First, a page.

He built his American dream. And then, over time, he noticed the pain, and chose to walk away from one kind and toward the other. "I never saw this coming."  

In the end, he was right. They weren't his problem. They were his life.

 
I've been home now for over four days, swept back into the routine I love. But I shed skin in those tiny homes. Growth cannot happen without dirt, rain, sun. They bang us around, leave us soaking and burned, and we become a different version of who we were yesterday, or even at lunchtime with our taco salad and the book we can't put down. We aren't divided by differences but brushed with sweeping similarity.

In Ecuador, I learned about the power of dreaming. I studied the different faces of poverty, shocked by the ways they parallel faces I see every day. More than anything, I got uncomfortably close to my own poverty, bent on processing life through the DIY lens of can-do America rather than solely through the work of the cross.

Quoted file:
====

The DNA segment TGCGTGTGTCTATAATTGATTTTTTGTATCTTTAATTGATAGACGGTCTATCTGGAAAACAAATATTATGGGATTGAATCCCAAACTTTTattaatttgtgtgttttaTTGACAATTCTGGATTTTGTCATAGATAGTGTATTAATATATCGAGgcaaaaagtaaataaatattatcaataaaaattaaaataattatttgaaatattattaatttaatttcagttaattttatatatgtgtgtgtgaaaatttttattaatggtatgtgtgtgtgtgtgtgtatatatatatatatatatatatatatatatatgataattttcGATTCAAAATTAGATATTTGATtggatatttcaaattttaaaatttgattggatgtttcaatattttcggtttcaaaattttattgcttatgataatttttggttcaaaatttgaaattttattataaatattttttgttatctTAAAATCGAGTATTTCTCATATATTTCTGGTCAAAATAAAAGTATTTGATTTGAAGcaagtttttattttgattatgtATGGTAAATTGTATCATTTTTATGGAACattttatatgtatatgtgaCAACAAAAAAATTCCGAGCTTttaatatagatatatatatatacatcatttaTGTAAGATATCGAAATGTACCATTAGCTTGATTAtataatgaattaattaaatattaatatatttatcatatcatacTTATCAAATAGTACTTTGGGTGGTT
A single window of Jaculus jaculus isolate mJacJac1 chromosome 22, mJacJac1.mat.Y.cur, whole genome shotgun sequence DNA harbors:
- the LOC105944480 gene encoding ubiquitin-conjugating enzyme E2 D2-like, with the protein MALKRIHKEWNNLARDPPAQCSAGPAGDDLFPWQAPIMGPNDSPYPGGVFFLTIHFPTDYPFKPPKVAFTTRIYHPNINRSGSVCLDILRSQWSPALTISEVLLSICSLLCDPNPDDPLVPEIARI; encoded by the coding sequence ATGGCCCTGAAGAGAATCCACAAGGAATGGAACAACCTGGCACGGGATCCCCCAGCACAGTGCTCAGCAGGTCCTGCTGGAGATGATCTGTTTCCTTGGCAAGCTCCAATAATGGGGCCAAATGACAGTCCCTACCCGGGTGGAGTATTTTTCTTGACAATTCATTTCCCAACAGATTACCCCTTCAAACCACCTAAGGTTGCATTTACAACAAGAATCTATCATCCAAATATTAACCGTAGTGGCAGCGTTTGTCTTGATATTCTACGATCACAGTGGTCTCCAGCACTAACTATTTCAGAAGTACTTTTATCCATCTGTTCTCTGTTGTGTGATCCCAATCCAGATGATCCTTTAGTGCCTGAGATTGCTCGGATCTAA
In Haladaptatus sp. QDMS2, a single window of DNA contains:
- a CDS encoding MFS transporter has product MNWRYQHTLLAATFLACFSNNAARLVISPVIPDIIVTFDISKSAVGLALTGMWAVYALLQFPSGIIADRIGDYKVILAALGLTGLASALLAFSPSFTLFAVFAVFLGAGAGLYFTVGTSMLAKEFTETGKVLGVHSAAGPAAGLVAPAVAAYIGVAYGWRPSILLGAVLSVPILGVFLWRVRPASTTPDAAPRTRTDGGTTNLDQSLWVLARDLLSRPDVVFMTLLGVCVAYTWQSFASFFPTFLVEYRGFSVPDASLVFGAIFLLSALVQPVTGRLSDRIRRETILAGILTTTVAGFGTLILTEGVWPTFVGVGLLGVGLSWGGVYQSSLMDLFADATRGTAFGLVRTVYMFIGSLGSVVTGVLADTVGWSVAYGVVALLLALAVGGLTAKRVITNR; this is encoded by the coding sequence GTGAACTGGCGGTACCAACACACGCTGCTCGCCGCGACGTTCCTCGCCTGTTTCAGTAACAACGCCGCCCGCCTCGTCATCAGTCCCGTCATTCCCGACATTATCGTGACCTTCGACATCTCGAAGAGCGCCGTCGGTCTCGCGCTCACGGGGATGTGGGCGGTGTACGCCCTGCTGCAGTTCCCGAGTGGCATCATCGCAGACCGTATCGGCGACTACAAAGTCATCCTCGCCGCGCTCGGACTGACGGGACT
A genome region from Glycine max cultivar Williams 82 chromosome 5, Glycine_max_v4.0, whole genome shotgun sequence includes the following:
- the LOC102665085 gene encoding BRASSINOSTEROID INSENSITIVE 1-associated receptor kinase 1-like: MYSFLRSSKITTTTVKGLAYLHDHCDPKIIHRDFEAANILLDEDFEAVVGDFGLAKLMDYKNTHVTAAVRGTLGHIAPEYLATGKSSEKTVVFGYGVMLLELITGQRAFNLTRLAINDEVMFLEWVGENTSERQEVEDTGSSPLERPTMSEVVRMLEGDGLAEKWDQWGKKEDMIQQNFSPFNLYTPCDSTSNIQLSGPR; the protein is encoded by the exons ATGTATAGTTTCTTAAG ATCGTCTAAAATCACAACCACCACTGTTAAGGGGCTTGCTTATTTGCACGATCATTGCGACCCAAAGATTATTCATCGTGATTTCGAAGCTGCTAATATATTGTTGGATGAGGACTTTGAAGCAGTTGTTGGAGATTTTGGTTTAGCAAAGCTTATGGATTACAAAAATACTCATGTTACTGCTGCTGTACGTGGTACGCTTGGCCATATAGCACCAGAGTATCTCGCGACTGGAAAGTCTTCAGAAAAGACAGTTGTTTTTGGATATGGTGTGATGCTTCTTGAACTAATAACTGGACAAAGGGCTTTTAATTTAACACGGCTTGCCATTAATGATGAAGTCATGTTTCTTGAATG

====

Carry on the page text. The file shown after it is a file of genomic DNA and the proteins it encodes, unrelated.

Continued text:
I discovered I still have so much room to grow. I was reminded again that when I lay down my own plans, God fills my arms with better things.

I came home added to, and subtracted from. 

 


This won't be the last time I talk about Compassion International. Like my neighbors an ocean away, they're under my skin. I can't overstate their integrity and wisdom and I simply cannot ignore the ways their partnerships with local churches throughout Ecuador (and the world) are changing young lives and entire families.

Thank you so much for following along as we traveled, for your kind encouragement, especially to Calvin. You're my people, and I'm tremendously grateful for each of you.